Questions Arise Over Placement of Chelsea Bike Lanes

Image: NYC DOT

On Wednesday, DOT outlined a proposal for new Class II bike lanes in Chelsea between Eighth and Ninth Avenues and the Hudson River Greenway. While safe streets advocates welcomed the news, there is concern that their planned location, on W. 29th and W. 30th Streets, may not be ideal for unprotected lanes.

According to DOT’s presentation to the Community Board 4 transportation committee (PDF), W. 30th ranks in the 89th percentile in fatalities and serious injuries. Lincoln Tunnel traffic and trucks en route to and from a USPS facility are ever-present. Marilyn Dershowitz was struck and killed by the driver of a postal truck earlier this summer while cycling on 29th between Ninth and Tenth Avenues. All things considered, committee members worried that unprotected lanes won’t make the two streets safe enough.

“To encourage bicyclists on these streets is a little like leading sheep to a herd of wolves,” said Bret Firfer, as quoted in a DNAinfo report on the meeting.

DOT emphasized that 29th and 30th are the only streets between 23rd and 34th that would allow for an eventual uninterrupted river-to-river route for crosstown cycling. But members of the committee offered 25th and 26th Streets as an alternative, while acknowledging that 25th would mean a couple of turns to reach the Greenway, and in the future would require riding around Madison Square on the East Side.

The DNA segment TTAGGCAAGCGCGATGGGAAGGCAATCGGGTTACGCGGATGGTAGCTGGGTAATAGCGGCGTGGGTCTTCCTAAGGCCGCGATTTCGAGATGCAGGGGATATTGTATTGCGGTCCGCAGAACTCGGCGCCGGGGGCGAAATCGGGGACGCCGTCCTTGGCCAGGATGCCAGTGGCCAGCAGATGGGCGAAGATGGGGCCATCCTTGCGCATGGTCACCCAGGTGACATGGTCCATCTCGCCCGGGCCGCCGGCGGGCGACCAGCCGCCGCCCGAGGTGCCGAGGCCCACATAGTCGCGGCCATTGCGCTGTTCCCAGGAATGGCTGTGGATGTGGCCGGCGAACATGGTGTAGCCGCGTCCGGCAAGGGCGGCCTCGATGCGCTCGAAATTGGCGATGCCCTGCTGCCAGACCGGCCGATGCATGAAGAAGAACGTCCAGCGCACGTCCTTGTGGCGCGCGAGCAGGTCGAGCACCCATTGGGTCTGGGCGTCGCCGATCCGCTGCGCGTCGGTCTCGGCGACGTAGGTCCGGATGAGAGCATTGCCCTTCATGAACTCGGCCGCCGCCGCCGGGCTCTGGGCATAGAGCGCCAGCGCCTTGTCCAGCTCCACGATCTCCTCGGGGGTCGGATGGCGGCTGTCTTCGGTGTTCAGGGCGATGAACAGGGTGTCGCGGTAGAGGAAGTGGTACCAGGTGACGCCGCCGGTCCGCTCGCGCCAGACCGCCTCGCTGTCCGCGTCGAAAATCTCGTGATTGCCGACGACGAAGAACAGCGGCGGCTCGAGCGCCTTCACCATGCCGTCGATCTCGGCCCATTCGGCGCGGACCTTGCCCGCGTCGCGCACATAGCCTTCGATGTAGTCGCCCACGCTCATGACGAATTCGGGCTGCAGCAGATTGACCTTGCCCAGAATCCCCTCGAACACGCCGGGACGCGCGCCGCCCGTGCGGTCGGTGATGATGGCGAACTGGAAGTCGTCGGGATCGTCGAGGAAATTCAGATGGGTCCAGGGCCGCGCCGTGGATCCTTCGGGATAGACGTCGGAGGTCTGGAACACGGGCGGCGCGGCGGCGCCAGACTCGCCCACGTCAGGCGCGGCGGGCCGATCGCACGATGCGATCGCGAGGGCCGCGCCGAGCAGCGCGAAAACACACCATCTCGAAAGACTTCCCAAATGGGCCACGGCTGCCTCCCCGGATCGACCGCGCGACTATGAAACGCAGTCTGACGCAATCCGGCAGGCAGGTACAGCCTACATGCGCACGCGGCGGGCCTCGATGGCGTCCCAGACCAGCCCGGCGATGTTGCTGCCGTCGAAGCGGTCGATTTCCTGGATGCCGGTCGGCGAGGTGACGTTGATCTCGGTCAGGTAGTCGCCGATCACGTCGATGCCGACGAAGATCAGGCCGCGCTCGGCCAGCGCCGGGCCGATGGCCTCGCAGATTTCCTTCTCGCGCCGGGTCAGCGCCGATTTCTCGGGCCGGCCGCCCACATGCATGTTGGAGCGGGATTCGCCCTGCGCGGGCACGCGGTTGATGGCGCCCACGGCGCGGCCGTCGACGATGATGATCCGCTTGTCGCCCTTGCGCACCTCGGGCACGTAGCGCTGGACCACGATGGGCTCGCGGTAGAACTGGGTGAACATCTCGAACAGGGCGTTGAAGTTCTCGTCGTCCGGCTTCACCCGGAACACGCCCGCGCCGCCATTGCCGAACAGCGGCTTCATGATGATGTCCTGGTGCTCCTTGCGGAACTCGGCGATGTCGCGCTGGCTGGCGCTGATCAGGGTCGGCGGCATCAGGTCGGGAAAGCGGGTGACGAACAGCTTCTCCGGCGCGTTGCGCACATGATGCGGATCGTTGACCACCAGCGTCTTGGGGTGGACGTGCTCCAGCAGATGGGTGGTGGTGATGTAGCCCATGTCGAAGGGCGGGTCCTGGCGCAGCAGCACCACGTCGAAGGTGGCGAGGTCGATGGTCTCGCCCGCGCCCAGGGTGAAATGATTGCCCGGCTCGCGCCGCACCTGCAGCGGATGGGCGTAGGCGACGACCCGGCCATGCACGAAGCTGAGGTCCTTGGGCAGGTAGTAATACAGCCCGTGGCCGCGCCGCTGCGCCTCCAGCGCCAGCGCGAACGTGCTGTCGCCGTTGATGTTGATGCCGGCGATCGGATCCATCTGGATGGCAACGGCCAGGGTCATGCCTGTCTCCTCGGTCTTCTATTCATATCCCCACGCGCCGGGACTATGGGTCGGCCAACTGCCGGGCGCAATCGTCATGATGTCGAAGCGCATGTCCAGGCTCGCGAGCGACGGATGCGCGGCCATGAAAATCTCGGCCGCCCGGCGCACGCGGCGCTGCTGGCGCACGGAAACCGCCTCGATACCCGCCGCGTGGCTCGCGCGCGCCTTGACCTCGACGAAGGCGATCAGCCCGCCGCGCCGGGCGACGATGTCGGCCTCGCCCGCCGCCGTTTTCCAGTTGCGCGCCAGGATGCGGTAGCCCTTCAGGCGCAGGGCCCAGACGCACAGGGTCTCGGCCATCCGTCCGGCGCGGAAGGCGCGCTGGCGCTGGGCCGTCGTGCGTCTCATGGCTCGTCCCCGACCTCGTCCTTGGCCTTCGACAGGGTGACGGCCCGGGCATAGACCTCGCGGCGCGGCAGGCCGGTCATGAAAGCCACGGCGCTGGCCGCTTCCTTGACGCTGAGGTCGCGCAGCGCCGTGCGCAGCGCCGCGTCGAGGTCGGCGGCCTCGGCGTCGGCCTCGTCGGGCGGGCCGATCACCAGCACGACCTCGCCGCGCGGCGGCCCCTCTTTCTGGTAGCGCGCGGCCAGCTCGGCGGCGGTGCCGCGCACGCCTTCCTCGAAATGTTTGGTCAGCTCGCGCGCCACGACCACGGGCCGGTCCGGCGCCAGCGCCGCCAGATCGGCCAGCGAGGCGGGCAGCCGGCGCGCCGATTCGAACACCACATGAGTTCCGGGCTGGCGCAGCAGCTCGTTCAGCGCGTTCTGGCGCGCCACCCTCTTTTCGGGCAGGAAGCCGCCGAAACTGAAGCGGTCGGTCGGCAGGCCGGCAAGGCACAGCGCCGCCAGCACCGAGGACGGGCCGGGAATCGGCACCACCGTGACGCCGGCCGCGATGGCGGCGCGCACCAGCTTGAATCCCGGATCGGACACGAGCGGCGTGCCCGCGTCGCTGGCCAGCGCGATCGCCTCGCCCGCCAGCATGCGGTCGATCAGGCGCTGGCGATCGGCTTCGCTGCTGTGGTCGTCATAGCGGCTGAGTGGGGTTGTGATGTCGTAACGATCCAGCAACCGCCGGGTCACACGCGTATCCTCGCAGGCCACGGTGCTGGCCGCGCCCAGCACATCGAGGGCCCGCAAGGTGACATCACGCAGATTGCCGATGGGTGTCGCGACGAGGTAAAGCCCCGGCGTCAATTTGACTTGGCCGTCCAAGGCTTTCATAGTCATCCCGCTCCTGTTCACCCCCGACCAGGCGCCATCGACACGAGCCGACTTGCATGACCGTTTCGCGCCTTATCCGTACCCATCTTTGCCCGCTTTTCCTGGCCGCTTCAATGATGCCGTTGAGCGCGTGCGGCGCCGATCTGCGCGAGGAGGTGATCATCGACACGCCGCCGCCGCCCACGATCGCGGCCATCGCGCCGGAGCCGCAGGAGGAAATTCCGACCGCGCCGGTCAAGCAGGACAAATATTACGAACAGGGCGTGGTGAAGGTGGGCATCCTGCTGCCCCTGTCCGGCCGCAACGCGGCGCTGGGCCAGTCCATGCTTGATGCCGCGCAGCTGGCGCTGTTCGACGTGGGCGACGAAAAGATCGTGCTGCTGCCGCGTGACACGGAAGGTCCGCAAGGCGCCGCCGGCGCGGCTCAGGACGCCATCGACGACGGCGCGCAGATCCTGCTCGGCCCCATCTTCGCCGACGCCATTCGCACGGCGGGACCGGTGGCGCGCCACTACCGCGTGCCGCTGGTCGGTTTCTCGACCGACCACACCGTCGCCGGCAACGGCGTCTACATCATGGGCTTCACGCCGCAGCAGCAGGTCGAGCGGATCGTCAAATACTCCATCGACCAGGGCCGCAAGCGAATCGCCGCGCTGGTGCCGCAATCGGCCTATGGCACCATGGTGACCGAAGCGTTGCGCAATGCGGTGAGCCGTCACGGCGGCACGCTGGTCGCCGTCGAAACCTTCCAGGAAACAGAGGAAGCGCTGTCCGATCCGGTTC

DOT reps believe 29th and 30th would be no more dangerous than other area streets, and said they don’t believe cyclists would take a detour to find a safer route.

“We are also very concerned about this block, but the fact of the matter is that there are cyclists that exist on this road,” said DOT’s Josh Benson. “We’re very limited in what routes work at all for cyclists. I don’t know if there are better choices out there.” At this point, DOT plans to stripe lanes on the south side of 29th and 30th, along with other traffic lane alterations, in the fall.

“I am not sure there is a right or wrong answer,” transportation committee member Christine Berthet told Streetsblog. “We are just trying to find which pair the cyclists would use most.”